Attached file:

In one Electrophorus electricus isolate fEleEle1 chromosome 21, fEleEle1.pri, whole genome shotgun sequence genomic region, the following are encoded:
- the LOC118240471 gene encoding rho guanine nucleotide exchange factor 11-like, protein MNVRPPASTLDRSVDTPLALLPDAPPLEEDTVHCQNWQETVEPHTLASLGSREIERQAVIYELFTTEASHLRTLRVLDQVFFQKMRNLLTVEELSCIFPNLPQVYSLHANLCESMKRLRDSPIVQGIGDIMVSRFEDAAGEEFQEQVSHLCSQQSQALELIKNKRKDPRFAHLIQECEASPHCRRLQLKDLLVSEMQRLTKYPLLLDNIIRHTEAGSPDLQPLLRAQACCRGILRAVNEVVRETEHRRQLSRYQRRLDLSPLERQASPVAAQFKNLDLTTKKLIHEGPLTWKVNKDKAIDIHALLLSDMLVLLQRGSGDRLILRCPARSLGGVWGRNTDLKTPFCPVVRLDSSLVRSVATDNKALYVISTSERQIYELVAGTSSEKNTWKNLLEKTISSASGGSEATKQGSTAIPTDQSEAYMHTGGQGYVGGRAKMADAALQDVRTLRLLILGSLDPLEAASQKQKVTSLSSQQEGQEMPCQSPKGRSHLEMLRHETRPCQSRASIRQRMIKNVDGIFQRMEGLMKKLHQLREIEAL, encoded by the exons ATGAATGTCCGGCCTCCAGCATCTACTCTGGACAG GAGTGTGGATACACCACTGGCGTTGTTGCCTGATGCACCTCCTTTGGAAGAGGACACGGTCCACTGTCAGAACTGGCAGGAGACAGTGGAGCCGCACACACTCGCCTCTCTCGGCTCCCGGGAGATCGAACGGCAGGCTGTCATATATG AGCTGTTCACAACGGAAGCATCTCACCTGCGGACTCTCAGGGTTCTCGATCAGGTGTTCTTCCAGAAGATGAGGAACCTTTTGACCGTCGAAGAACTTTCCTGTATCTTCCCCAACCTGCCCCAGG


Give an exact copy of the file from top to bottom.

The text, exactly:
In one Electrophorus electricus isolate fEleEle1 chromosome 21, fEleEle1.pri, whole genome shotgun sequence genomic region, the following are encoded:
- the LOC118240471 gene encoding rho guanine nucleotide exchange factor 11-like, protein MNVRPPASTLDRSVDTPLALLPDAPPLEEDTVHCQNWQETVEPHTLASLGSREIERQAVIYELFTTEASHLRTLRVLDQVFFQKMRNLLTVEELSCIFPNLPQVYSLHANLCESMKRLRDSPIVQGIGDIMVSRFEDAAGEEFQEQVSHLCSQQSQALELIKNKRKDPRFAHLIQECEASPHCRRLQLKDLLVSEMQRLTKYPLLLDNIIRHTEAGSPDLQPLLRAQACCRGILRAVNEVVRETEHRRQLSRYQRRLDLSPLERQASPVAAQFKNLDLTTKKLIHEGPLTWKVNKDKAIDIHALLLSDMLVLLQRGSGDRLILRCPARSLGGVWGRNTDLKTPFCPVVRLDSSLVRSVATDNKALYVISTSERQIYELVAGTSSEKNTWKNLLEKTISSASGGSEATKQGSTAIPTDQSEAYMHTGGQGYVGGRAKMADAALQDVRTLRLLILGSLDPLEAASQKQKVTSLSSQQEGQEMPCQSPKGRSHLEMLRHETRPCQSRASIRQRMIKNVDGIFQRMEGLMKKLHQLREIEAL, encoded by the exons ATGAATGTCCGGCCTCCAGCATCTACTCTGGACAG GAGTGTGGATACACCACTGGCGTTGTTGCCTGATGCACCTCCTTTGGAAGAGGACACGGTCCACTGTCAGAACTGGCAGGAGACAGTGGAGCCGCACACACTCGCCTCTCTCGGCTCCCGGGAGATCGAACGGCAGGCTGTCATATATG AGCTGTTCACAACGGAAGCATCTCACCTGCGGACTCTCAGGGTTCTCGATCAGGTGTTCTTCCAGAAGATGAGGAACCTTTTGACCGTCGAAGAACTTTCCTGTATCTTCCCCAACCTGCCCCAGG